Landing at Tocumen Airport in Panama City has a special place in my memory. It was the first place I visited outside of Cuba when I left the island three years ago. At that time I was traveling to Guatemala. I had no idea that my experience as a “rafter on foot” would help me report the tragedy of thousands of my compatriots who made that route in search of freedom and progress.
"Balsero de pie" or "Rafters on foot" is the name given to those Cubans who arrived in the United States after crossing the Mexican border. In 1995, then president Bill Clinton signed an executive order granting every Cuban immediate refuge in the United States and an expedited road to the green card under the Cuban Adjustment Act of 1966.
My second time at Tocumen Airport was for a different purpose. I was now on a trip to document the lives of hundreds of Cubans who are stranded in Panama following the repeal in January of 2017 of the Wet Foot/Dry Foot policy.
Tocumen is one of the largest airports in Latin America. Dozens of airplanes arrive or depart every hour from their tracks. Arriving there again reminded me of how impacted I was when I saw the lights and smells the first time I left the island.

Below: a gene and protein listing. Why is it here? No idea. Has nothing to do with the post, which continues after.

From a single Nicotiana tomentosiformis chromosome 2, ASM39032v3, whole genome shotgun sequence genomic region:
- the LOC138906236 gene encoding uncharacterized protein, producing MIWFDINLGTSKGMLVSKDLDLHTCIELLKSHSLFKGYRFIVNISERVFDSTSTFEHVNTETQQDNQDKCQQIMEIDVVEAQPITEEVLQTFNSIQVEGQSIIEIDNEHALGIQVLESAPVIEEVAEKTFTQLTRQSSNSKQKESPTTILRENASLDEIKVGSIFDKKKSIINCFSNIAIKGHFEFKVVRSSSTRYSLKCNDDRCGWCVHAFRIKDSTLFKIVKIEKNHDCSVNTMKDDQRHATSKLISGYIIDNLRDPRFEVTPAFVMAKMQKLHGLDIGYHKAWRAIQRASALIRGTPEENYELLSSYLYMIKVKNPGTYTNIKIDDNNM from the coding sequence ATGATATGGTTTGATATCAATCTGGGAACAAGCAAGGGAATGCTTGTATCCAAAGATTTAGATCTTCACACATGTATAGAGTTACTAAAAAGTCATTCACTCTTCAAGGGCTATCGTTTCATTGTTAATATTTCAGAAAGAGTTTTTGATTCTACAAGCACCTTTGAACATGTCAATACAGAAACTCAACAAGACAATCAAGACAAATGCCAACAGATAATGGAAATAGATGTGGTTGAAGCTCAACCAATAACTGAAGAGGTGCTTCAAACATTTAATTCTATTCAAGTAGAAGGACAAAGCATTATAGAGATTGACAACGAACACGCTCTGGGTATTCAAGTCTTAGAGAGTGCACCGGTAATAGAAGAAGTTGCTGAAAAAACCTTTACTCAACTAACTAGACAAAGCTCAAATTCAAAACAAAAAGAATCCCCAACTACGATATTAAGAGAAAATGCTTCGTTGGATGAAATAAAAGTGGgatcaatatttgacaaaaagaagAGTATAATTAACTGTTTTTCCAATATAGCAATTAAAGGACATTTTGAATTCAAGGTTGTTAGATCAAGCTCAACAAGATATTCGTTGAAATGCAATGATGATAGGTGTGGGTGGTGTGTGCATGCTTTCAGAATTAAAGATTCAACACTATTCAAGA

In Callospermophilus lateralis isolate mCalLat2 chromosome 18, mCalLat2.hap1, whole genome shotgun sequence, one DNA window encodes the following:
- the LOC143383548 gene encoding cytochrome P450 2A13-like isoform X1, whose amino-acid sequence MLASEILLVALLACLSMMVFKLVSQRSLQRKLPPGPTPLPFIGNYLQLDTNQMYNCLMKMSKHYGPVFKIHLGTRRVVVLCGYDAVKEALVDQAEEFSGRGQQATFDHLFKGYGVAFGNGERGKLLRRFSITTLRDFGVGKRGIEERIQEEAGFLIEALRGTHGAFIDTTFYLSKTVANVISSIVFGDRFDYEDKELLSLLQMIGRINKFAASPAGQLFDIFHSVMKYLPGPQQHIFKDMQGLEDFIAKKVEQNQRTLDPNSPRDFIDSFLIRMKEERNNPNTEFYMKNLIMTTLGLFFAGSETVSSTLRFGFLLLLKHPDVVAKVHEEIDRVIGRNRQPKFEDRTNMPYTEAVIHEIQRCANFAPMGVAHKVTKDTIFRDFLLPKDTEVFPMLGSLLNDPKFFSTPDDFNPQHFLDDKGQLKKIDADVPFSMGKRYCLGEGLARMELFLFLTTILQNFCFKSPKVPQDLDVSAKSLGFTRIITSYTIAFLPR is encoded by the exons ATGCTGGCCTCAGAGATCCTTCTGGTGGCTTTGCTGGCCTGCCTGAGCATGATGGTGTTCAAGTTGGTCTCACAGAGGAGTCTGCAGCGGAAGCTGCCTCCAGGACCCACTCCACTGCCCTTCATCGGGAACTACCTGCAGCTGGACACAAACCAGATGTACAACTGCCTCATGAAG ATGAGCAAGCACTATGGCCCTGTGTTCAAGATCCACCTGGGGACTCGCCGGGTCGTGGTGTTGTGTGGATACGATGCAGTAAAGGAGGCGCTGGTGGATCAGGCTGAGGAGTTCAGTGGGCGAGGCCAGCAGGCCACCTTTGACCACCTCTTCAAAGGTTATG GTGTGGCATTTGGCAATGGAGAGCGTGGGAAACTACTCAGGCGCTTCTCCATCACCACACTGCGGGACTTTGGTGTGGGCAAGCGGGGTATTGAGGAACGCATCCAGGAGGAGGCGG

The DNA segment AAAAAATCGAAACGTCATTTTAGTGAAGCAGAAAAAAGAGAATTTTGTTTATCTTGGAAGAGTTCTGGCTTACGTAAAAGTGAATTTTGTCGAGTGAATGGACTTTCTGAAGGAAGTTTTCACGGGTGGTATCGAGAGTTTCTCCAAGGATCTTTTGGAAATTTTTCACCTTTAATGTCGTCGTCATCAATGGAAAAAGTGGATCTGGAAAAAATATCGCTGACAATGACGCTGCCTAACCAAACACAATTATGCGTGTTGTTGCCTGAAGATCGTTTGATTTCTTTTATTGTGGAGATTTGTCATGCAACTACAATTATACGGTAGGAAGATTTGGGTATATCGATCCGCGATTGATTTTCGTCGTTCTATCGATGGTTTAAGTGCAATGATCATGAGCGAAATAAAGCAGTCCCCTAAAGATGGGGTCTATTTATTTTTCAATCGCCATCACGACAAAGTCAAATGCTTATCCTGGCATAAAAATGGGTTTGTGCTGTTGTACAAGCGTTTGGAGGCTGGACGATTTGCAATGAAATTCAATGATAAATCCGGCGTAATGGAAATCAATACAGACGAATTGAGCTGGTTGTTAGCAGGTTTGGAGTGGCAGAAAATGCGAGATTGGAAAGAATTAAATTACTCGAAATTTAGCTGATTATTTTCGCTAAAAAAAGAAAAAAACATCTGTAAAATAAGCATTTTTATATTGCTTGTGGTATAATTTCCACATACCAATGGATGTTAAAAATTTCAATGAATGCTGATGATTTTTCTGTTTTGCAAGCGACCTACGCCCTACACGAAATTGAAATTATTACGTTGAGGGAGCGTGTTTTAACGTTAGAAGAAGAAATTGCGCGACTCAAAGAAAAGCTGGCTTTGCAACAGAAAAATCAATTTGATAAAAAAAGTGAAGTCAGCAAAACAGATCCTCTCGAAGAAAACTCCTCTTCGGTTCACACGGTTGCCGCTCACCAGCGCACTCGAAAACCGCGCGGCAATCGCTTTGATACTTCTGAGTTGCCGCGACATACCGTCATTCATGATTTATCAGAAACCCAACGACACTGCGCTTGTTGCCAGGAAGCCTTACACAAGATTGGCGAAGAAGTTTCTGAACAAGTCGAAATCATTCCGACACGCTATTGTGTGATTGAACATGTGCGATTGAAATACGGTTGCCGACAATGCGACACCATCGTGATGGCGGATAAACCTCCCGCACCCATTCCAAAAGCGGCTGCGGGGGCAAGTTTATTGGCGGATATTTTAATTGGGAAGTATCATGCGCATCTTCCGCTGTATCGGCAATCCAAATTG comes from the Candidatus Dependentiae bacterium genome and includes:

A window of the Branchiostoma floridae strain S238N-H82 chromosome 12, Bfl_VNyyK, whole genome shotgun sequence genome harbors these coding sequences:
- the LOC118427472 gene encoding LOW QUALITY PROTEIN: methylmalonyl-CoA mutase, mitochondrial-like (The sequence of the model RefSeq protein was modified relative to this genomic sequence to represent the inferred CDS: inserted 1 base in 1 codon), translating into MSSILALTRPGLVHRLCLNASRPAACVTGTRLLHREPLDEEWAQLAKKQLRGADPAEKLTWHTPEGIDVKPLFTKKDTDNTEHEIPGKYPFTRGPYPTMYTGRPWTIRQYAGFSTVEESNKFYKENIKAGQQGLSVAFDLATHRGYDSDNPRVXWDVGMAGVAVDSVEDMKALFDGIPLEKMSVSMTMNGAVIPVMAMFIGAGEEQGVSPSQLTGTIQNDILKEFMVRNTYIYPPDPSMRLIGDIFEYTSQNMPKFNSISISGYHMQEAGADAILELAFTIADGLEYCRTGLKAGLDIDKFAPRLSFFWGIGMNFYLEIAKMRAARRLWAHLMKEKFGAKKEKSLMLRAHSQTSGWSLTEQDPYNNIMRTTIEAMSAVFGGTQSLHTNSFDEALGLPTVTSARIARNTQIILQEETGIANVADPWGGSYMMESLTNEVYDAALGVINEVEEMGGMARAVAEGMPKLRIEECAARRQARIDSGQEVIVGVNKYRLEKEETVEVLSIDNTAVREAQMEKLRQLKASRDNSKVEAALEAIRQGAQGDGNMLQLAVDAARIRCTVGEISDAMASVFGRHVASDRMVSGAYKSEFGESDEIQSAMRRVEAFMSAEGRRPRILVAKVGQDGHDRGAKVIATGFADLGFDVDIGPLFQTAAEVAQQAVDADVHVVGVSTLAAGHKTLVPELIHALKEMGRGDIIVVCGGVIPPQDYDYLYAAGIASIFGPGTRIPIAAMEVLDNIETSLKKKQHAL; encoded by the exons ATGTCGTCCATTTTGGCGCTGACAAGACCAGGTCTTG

"May I have your passport and the US residence, please?" the immigration officer asks. According to the woman, who was about 30 years old, officers must conduct an in-depth interview of every Cuban who comes to the country.
"Even those who reside in the United States?" I asked.
"Cubans have a special procedure. We have to check that the visa is in order or that, in the case of a US resident, that the person is not carrying a fake green card. There are many Cubans traveling to Panamá lately,” she explained. The same procedure also applies to other Caribbean citizens, such as Haitians and Dominicans.
This year some 11,900 Cubans have visited Panama, according to the statistics of the General Director of Migration in that country. Most of them engaged in commerce, traveling to the duty-free areas to buy clothing and appliances. There are also some who stay, but they are few and far between.
Panama has been used extensively as a migration corridor on the way north. Africans, Haitians, Asians and Cubans have traveled their jungle roads to reach the US border. In the case of Cuban migrants, since the Cuban government changed its immigration policy in 2013, more than 39,000 have been intercepted by Panamanian authorities on their northbound journey.
What is happening to these migrants? What are the expectations and what does the Panamanian Government intend to do with them? These are just some of the questions that move us to explore this new scenario of Cuban migration.